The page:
In realizing this pioneering residential neighborhood, Corcoran partnered with a coalition of residents and community organizations to ensure that local knowledge and quality of life needs shaped the future of Harbor Point. Today, the conversion of Columbia Point into Harbor Point remains a model for the deconcentration of poverty and the preservation of affordable housing; the project informed the United States Department of Housing and Urban Development’s HOPE VI plan and, eventually, the Choice Neighborhood Initiatives program.

Corcoran calls upon all of us to work together to alleviate the concentration of poverty in distressed neighborhoods. Below, Corcoran articulates his inspiration for founding The American City Coalition:

With the program support of our mayors, governors, the President, Congress, and many philanthropists–we can cure inner city poverty. How? Not by improving education and daycare, not by job training and creating job opportunities, not by making the streets and the transit safe, not by creating new, safe commercial areas or by building more attractive housing or focusing on diversity. It is not by making any of these efforts alone; it is by doing them all, at the same time, focused on distressed neighborhoods.

It can be done–but only in partnership with the people who now live in these distressed communities. Initiatives must grow from their resident’s experience and knowledge. Policy makers and implementers must listen to communities and be responsive; it is the only way to empower real partnerships that harness focused investment. (Founder’s Statement)


Impact Statement

If you believe that families are strengthened by access to jobs, quality housing, safe neighborhoods, and good government services and that Boston is made stronger by implementing policies that promote socioeconomic diversity and citizen engagement, then you will appreciate some of TACC’s recent work listed below. Please visit our website and sign up for our quarterly email update and blog to stay informed about TACC’s most recent work.
 
In 2014, TACC’s accomplishments included:
  • Strengthening Boston's Lower Roxbury neighborhood through continued research on the condition of housing; review the resources section of our website to access studies including “Lower Roxbury: Unlocking Investment for this Choice Neighborhood.” TACC supported the Boston Housing Authority (BHA) with the development of a Transformation Plan that will replace obsolete public housing with high-quality, mixed-income housing and drive new investment.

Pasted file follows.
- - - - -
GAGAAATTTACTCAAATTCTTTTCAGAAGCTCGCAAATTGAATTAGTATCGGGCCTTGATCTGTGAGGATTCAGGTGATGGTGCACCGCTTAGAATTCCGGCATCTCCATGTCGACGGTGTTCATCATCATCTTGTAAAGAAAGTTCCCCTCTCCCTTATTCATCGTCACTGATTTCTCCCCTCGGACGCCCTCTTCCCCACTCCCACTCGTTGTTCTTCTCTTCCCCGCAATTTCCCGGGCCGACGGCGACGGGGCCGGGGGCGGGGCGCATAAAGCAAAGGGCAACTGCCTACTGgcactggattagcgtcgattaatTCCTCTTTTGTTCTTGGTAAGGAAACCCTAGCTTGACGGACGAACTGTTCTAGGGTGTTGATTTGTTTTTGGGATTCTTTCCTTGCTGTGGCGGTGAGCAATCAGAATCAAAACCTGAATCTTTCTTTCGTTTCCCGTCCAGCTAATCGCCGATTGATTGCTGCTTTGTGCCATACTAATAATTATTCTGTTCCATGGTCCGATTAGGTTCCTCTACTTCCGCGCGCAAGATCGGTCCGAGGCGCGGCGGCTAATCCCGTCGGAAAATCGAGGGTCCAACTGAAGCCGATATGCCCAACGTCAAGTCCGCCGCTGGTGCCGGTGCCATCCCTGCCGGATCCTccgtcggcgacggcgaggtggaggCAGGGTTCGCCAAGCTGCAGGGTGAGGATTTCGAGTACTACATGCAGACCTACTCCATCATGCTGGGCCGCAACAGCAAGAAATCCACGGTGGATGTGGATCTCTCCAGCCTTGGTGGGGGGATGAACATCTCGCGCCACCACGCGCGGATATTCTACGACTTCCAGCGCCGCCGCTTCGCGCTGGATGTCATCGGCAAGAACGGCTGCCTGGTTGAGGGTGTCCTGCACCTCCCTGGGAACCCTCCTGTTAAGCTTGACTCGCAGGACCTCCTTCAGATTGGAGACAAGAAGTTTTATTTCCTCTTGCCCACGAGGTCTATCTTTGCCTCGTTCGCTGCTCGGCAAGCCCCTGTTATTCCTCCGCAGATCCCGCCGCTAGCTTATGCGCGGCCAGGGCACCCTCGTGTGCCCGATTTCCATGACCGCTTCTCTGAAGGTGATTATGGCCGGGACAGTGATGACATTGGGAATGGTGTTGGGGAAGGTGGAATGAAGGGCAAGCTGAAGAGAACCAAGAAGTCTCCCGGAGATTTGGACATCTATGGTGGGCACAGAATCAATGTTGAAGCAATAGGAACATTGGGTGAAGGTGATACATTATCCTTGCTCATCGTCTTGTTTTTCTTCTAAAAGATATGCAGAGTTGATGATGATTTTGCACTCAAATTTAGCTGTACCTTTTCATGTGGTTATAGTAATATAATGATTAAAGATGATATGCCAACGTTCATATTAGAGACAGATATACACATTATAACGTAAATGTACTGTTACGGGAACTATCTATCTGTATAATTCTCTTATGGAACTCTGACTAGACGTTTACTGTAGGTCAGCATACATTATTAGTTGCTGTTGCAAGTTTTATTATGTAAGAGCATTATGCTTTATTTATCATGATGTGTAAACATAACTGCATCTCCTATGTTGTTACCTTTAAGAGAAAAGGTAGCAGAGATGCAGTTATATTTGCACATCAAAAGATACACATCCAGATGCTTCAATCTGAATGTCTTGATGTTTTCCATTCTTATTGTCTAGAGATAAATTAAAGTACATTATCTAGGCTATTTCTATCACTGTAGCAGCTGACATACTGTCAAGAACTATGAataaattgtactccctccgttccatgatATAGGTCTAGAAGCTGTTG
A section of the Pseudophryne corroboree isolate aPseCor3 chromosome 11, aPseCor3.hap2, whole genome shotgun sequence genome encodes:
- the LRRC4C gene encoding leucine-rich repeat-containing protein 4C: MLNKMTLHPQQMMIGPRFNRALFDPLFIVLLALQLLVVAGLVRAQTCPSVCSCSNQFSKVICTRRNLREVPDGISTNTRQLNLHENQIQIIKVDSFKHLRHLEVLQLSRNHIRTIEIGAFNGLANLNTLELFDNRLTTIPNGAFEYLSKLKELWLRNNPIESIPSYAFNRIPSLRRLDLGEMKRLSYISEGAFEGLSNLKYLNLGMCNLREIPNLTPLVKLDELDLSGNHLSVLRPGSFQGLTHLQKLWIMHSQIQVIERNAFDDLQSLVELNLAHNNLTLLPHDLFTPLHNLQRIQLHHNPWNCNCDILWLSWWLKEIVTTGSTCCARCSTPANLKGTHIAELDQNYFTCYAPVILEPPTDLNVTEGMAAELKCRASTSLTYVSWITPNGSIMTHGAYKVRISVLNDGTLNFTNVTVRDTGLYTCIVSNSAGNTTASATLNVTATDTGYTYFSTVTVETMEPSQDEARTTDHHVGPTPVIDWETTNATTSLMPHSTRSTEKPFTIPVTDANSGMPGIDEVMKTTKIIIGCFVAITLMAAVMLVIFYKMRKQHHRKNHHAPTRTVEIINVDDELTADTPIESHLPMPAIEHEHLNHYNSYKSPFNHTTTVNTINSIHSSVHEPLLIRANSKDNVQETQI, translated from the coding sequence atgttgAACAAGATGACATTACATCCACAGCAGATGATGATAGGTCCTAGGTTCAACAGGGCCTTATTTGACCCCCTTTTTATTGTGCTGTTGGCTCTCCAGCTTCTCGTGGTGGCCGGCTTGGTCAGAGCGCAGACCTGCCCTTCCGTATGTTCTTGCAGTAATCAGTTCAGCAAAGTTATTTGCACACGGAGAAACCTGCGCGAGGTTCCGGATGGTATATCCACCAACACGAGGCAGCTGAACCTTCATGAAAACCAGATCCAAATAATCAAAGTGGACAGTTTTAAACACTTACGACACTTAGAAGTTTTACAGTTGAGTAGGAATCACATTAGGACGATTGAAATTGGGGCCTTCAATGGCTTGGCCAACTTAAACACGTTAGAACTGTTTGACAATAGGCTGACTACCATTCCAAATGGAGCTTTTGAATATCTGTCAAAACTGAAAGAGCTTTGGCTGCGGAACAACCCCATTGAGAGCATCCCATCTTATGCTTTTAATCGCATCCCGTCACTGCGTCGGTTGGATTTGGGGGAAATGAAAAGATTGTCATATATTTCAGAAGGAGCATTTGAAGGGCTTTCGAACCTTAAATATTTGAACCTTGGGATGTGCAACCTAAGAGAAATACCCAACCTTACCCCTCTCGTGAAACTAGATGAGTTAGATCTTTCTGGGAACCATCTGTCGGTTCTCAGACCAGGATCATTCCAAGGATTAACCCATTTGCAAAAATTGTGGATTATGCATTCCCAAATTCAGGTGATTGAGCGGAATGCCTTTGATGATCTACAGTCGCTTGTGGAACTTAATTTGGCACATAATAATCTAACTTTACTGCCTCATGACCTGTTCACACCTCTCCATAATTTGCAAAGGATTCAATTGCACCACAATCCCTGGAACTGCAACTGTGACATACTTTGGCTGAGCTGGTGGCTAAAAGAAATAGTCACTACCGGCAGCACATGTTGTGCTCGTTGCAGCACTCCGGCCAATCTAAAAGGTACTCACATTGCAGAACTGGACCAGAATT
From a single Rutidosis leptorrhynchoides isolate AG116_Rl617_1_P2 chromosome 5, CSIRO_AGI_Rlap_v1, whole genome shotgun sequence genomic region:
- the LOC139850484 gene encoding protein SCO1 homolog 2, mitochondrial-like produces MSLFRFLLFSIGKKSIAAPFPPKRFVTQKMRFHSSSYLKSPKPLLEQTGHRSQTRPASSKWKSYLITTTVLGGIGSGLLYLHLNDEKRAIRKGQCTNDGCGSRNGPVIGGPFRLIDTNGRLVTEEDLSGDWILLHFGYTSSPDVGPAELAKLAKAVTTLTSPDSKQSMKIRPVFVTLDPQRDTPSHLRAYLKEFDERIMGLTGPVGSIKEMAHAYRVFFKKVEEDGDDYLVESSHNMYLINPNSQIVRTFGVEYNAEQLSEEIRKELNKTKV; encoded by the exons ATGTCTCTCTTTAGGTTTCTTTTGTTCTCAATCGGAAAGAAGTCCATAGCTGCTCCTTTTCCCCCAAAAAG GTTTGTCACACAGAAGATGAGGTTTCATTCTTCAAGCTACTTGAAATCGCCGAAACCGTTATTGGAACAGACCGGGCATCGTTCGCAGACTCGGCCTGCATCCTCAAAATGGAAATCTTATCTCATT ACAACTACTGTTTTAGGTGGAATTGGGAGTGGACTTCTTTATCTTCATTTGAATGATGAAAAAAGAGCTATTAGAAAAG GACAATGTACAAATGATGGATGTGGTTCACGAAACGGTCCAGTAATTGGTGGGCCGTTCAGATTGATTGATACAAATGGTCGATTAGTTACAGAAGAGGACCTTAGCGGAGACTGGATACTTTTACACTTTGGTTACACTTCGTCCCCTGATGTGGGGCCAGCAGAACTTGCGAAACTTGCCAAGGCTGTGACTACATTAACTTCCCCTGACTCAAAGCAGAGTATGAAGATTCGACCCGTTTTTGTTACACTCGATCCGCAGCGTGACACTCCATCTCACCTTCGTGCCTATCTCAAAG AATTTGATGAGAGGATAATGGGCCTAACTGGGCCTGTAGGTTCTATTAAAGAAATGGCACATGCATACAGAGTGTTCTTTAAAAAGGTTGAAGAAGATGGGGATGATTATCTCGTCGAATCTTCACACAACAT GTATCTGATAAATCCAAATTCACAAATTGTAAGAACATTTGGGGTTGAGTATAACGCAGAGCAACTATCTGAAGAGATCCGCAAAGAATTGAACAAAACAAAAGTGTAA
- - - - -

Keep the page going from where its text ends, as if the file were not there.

• Expanding civic engagement: TACC is working with the citizen-led Roxbury Strategic Master Plan Oversight Committee (RSMPOC) to provide ongoing technical support with the intent of accelerating the development of underutilized public property and expanding engagement. RSMPOC launched Opportunity Roxbury, a website to better ensure the community is informed of the committee’s work and to encourage community and resident engagement. 
  • Changing the business environment to create inner-city jobs through a study that promotes a plan to create four neighborhood revitalization districts along the Fairmount Line. The study advances a business attraction and retention concept that forecasts the creation of 1,900 new jobs and 195 new or expanded businesses in Bostonʼs neediest neighborhoods. 
  • Mentoring for girls strengthens mixed-income communities through a partnership between the Harbor Point Community Task Force and Big Sister Association that came together to launch a pilot program matching 25 girls to mentors. After an evidence-based evaluation, the program design was expanded to reach 150 girls and two additional public housing communities. 
  • Partnering with the Urban Institute on an ongoing project to replicate the Urban Institute's HOST program. HOST is a dual-generation program designed to help families break the cycle of poverty. 
In 2015, TACC will continue to expand existing and develop new engagements that benefit low-income residents of the City of Boston.
 
Organizational goals include:
Ongoing multi-faceted work in Lower Roxbury in partnership with the BHA, the RSMPOC, and others to address housing, economic development, and health in the neighborhood; collaborating with high-level stakeholders to tailor the neighborhood revitalization districts model for Boston and the Fairmount Corridor in order to address underlying economic issues; conducting a senior needs and assets assessment to understand needs of 300 older adults in the Madison Park Village and inform strategies for supportive housing with enhanced services for aging in place.

Needs Statement

With poverty in the United States escalating to a 50-year high and one in three inner-city families living in poverty, there has never been a more important time to implement transformative plans for urban neighborhoods. In Boston, TACC sees a pressing need for multi-sector, multi-stakeholder partnerships that address complex problems in the areas of housing, education, unemployment, health, transportation, and economic development in the neighborhoods of Roxbury, Dorchester, Mattapan, and Hyde Park.

TACC’s 2015 organizational plan sets an ambitious goal of doubling the number of projects where they are providing on the ground backbone support, monitoring, strategy, and evaluation. TACC's five most pressing needs are: